// resolve the request url against a dummy base url.
      const url = new URL(req.url, "http://w.w")
      nextjsRequestHandler(req, res, url)
    }).listen(port, (err) => {
      if (err) throw err
    })
  })
  .catch((ex) => {
    console.error(ex.stack)
    process.exit(1)
  })

You should now be able to exercise the Next.js app by running:

NODE_ENV=production node server.js

server.js should start an http server listening on port 3000, and forward any incoming requests to the Next.js application. To see the application in action visit http://localhost:3000/apps/nextjs-cpanel.

Deploying the Next.js application via cPanel

The components needed for the deployment to cPanel are the .next/ directory and files next.config.js, package.json and server.js. Create a suitable directory on your hosting account, e.g. /home/username/apps/nextjs-cpanel, and copy the components there.

In cPanel open the Setup Node.js App screen and click on Create Application.

Make sure you choose an appropriate Node.js version based on the version you used to build the Next.js application.

Set Application mode to Production.

The Application root needs to match the directory where you copied the applications components to, and the Application URL needs to match the baseUrl specified in the next.config.js file.

Finally the Application startup file must be set to the server.js file.

Once you have entered all required information click on the Create button.

Your application will be created and immediately launched by your web hosting provider. However the application will fail to run since we haven’t yet installed our dependencies.

Click on the Stop App button and then click Run NPM Install to download dependencies to the node_modules directory.

Once all dependencies are installed click on Start App to restart your application and then open visit the Application URL in your browser.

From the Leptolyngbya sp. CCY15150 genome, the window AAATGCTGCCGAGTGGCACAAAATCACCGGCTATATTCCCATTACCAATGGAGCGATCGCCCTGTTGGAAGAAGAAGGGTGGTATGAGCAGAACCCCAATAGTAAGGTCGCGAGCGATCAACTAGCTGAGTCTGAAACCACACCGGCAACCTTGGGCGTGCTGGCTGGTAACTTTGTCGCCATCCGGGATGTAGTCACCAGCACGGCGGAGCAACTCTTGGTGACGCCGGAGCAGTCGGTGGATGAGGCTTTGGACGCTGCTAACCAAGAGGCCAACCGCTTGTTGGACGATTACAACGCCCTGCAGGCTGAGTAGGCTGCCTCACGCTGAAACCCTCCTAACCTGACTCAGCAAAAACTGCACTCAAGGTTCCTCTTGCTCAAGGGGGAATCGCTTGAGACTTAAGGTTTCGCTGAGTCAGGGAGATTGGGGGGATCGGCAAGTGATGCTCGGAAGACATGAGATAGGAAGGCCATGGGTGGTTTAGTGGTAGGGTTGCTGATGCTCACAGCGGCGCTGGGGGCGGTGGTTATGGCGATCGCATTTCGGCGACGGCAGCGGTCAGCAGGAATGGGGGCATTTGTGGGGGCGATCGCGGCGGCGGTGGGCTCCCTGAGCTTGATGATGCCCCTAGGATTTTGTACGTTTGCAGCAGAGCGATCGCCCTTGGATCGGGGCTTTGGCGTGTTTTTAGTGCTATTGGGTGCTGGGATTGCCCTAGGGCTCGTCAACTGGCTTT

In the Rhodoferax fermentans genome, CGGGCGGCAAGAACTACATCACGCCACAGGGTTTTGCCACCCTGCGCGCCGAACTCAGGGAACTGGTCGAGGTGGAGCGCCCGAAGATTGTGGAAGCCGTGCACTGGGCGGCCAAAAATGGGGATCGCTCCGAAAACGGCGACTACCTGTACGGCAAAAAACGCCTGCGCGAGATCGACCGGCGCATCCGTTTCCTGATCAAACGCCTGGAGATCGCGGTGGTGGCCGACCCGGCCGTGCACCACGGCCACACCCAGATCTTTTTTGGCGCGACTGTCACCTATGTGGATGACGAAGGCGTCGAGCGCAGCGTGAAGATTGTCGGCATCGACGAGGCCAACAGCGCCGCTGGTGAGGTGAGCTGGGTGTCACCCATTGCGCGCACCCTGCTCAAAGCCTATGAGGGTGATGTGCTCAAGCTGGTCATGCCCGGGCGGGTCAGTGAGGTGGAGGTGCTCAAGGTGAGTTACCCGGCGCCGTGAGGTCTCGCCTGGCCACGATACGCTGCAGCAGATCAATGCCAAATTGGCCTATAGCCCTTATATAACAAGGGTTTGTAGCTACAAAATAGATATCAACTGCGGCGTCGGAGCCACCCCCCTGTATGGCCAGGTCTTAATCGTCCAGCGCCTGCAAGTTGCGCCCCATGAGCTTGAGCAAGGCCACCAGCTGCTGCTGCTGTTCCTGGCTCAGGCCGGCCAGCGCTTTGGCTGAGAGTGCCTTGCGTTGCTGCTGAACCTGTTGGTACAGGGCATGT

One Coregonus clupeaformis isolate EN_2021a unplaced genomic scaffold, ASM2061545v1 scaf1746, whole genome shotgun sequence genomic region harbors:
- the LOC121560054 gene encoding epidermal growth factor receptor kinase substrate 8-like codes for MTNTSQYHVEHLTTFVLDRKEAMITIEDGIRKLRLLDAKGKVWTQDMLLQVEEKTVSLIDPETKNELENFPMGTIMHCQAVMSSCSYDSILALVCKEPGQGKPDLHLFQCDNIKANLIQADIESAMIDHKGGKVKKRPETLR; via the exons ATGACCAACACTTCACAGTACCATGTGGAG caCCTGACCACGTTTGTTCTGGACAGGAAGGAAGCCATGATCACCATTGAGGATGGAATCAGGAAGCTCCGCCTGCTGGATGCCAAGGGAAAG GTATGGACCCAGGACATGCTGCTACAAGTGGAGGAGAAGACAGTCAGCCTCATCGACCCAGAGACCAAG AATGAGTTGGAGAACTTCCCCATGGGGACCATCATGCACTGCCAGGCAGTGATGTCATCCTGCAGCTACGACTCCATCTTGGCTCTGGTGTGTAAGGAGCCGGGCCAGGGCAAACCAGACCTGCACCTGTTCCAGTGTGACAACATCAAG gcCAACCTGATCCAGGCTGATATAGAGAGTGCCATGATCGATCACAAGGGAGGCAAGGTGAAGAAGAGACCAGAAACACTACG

Too many redirects

If when visiting your new Next.js web application you see an error page similar to the above it means the browser has been redirected too many times.

If we check the Network tab in the browser’s developer tools (F12) we can see that the browser was redirected back and forth between /apps/nextjs-cpanel and /apps/nextjs-cpanel/. The difference is the trailing slash in the requested path.

In the above case, something in the processing chain – such as the hosting provider’s web-server – is redirecting the browser to an address which includes the trailing slash. Our Next.js application won’t see the request until the browser visits us again with the modified address.

By default Next.js is configured to redirect browsers to addresses with the trailing slash removed. Therefore when Next.js is eventually called to handle the browser request it immediately instructs the browser to redirect to the same address, but without the trailing slash.

The browser simply follows the redirects until the maximum redirect count is reached and then displays an error.

To resolve this issue we must stop one of the parties responsible for redirects from doing so. To stop Next.js from removing trailing slashes modify next.config.js to have the following content:

module.exports = {
    basePath: '/apps/nextjs-cpanel',
    trailingSlash: true
}

Rebuild the application, redeploy to hosting server and restart the Node.js application.

You should now be able to visit the application without hitting the too-many redirects error.

Daniel Watford

Daniel Watford

A Software Consultant with over 20 years experience building solutions to help organisations solve problems and improve their business processes with both bespoke software and off-the-shelf IT.